8. Look into the webcam periodically. If you don’t look into the camera, you create the illusion that you’re not looking at them. As they say in the modelling business, “Love the camera, baby.”
  9. Schedule clinical sections and/or office hours for F2F meetings.
  10. Sponsor Meetups (at local coffee shops, etc) for formal/informal learning.
  11. Admit students to the onsite broadcast, and rotate sites if possible to broaden the geographical accessibility for such participation to as many participants as possible.


  1. Use a Twitter backchannel or chat tool for synchronous discussions. Setting a limit on verbiage forces students to use higher order thinking skills in the composition of responses.[v] More thought goes into synthesizing a brief response than copy/pasting lengthier excerpts from resources like WikiPedia. In this spirit, Mark Twain once said, “I didn’t have time to write you a short letter so I wrote a long one instead.” Moreover, the tweets provide a parallel metacognitive narrative account of participants’ thoughts and exchanges. Encouraging think aloud protocols and elaborations like this helps encoding. (In practice, I type notes with my right hand while Twittering on my iPhone with my left.)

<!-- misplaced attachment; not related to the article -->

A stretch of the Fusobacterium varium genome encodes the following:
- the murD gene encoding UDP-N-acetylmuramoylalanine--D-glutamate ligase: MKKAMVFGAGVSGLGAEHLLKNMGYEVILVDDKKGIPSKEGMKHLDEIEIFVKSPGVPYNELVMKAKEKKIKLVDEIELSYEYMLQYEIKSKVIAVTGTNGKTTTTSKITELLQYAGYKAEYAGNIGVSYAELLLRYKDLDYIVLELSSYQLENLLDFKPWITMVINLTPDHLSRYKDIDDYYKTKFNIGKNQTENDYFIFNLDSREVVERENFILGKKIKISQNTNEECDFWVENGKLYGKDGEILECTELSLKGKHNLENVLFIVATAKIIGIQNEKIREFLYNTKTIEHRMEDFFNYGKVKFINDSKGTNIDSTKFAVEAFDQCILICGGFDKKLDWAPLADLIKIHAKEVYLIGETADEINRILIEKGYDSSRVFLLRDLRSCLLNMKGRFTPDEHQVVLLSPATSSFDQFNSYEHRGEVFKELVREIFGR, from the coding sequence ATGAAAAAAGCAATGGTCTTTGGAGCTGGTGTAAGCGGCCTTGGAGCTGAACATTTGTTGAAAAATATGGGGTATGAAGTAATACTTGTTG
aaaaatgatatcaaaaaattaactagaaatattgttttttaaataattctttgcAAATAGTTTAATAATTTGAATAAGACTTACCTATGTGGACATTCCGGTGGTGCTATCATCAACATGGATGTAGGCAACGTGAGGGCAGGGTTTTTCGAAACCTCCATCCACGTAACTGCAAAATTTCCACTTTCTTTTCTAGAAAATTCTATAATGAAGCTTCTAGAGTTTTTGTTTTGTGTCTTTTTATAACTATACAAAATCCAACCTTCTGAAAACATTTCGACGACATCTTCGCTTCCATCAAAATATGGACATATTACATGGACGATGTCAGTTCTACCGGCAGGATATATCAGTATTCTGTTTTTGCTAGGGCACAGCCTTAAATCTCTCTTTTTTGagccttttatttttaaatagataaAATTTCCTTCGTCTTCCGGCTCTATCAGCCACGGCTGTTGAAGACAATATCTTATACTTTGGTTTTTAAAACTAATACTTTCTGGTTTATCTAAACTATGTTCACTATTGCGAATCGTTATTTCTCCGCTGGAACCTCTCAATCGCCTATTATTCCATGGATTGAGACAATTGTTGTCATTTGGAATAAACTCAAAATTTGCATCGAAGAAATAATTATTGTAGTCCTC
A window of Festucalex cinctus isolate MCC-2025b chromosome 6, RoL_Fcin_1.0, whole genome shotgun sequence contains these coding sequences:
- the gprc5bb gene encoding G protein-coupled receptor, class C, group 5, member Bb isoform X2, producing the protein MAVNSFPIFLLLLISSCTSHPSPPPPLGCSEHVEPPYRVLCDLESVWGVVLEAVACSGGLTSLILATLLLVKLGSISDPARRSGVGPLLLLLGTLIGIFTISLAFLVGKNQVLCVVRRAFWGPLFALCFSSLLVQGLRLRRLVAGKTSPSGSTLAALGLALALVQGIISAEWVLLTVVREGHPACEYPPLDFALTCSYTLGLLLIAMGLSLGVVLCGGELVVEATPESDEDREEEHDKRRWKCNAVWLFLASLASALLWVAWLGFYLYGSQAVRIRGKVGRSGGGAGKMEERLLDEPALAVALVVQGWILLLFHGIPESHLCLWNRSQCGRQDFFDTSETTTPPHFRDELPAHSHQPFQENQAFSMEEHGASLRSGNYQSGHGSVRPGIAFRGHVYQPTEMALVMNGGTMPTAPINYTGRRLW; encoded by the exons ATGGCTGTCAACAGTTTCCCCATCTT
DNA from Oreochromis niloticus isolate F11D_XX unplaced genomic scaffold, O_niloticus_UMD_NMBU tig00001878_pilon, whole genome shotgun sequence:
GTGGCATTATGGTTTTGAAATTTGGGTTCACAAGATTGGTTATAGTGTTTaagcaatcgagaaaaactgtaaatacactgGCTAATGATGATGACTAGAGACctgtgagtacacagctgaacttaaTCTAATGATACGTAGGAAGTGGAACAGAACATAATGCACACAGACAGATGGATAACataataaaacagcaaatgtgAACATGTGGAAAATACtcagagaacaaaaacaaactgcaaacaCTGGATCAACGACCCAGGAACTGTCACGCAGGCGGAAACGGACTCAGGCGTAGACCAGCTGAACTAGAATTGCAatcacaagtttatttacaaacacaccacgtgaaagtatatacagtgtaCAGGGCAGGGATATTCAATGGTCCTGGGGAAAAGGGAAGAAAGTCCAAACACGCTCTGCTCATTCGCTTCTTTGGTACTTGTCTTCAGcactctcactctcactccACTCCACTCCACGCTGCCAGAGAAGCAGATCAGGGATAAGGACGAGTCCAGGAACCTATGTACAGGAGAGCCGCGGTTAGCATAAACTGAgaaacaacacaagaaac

2. A Twitter backchannel can also be used to post questions to the instructor or TFs in real-time, giving everyone airtime for questions, and allowing consolidation of questions shared by multiple participants. (This is one case where an online affordance is preemptive of an onsite frustration—when multiple students hold hands aloft for extended periods, only to be scooped by the first of their lot to be given the floor, or acknowledged long after their response was obsolesced by a change in topic.)